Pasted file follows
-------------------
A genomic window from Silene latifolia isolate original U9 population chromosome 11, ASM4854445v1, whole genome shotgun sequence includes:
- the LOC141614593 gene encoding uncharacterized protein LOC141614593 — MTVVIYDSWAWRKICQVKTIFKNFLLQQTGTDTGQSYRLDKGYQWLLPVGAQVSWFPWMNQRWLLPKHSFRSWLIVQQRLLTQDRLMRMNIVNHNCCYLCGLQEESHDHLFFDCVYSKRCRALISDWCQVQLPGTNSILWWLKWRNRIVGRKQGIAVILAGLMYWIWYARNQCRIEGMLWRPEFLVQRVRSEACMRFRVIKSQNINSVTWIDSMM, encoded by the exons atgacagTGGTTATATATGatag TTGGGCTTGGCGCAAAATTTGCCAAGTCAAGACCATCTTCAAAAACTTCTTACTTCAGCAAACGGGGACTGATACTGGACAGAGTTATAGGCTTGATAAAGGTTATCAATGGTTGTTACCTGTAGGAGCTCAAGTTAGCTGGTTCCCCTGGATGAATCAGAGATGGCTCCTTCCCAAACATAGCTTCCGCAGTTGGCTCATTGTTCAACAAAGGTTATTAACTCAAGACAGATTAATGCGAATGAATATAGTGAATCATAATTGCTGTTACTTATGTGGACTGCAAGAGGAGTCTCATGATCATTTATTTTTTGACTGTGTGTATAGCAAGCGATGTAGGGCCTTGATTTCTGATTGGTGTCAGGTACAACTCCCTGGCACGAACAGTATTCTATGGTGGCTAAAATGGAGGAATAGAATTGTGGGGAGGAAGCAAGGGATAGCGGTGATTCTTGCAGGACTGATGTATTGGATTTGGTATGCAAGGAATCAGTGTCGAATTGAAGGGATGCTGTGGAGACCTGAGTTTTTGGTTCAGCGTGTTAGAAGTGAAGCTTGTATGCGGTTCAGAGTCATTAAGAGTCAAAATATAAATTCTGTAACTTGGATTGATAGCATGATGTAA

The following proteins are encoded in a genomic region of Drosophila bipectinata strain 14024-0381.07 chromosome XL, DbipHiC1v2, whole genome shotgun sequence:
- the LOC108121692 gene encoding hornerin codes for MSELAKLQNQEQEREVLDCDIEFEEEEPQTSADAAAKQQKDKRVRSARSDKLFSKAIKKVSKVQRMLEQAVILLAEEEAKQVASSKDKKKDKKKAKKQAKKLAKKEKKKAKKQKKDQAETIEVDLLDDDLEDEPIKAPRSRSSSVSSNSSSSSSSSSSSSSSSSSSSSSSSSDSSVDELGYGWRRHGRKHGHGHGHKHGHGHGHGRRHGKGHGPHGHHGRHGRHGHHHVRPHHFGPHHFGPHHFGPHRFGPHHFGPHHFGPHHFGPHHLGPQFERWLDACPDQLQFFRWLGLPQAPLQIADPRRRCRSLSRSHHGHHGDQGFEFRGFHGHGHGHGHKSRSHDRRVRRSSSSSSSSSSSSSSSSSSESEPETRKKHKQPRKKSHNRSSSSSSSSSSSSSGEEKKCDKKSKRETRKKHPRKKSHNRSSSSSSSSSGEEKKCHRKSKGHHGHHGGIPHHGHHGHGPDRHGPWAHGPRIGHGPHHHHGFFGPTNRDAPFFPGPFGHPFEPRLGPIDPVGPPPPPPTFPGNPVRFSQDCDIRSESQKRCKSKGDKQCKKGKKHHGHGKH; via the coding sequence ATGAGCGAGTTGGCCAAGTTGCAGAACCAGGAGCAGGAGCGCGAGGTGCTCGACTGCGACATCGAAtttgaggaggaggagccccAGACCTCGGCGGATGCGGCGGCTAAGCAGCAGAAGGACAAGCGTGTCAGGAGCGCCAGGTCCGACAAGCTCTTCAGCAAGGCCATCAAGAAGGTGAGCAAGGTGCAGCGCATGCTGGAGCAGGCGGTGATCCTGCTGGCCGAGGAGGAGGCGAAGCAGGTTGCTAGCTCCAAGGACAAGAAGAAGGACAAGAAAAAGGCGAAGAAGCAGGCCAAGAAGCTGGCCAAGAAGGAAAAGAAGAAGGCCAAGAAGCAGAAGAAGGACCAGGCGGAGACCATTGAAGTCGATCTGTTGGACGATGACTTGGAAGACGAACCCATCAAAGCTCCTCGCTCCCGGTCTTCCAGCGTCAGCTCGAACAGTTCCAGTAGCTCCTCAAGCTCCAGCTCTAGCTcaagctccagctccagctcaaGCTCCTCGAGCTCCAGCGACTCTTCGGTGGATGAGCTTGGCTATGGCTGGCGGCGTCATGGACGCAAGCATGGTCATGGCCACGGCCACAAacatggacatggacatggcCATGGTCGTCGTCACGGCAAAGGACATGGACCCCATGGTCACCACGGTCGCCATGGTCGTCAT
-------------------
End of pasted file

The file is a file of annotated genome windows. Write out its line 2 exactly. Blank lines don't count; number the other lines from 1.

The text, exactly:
- the LOC141614593 gene encoding uncharacterized protein LOC141614593 — MTVVIYDSWAWRKICQVKTIFKNFLLQQTGTDTGQSYRLDKGYQWLLPVGAQVSWFPWMNQRWLLPKHSFRSWLIVQQRLLTQDRLMRMNIVNHNCCYLCGLQEESHDHLFFDCVYSKRCRALISDWCQVQLPGTNSILWWLKWRNRIVGRKQGIAVILAGLMYWIWYARNQCRIEGMLWRPEFLVQRVRSEACMRFRVIKSQNINSVTWIDSMM, encoded by the exons atgacagTGGTTATATATGatag TTGGGCTTGGCGCAAAATTTGCCAAGTCAAGACCATCTTCAAAAACTTCTTACTTCAGCAAACGGGGACTGATACTGGACAGAGTTATAGGCTTGATAAAGGTTATCAATGGTTGTTACCTGTAGGAGCTCAAGTTAGCTGGTTCCCCTGGATGAATCAGAGATGGCTCCTTCCCAAACATAGCTTCCGCAGTTGGCTCATTGTTCAACAAAGGTTATTAACTCAAGACAGATTAATGCGAATGAATATAGTGAATCATAATTGCTGTTACTTATGTGGACTGCAAGAGGAGTCTCATGATCATTTATTTTTTGACTGTGTGTATAGCAAGCGATGTAGGGCCTTGATTTCTGATTGGTGTCAGGTACAACTCCCTGGCACGAACAGTATTCTATGGTGGCTAAAATGGAGGAATAGAATTGTGGGGAGGAAGCAAGGGATAGCGGTGATTCTTGCAGGACTGATGTATTGGATTTGGTATGCAAGGAATCAGTGTCGAATTGAAGGGATGCTGTGGAGACCTGAGTTTTTGGTTCAGCGTGTTAGAAGTGAAGCTTGTATGCGGTTCAGAGTCATTAAGAGTCAAAATATAAATTCTGTAACTTGGATTGATAGCATGATGTAA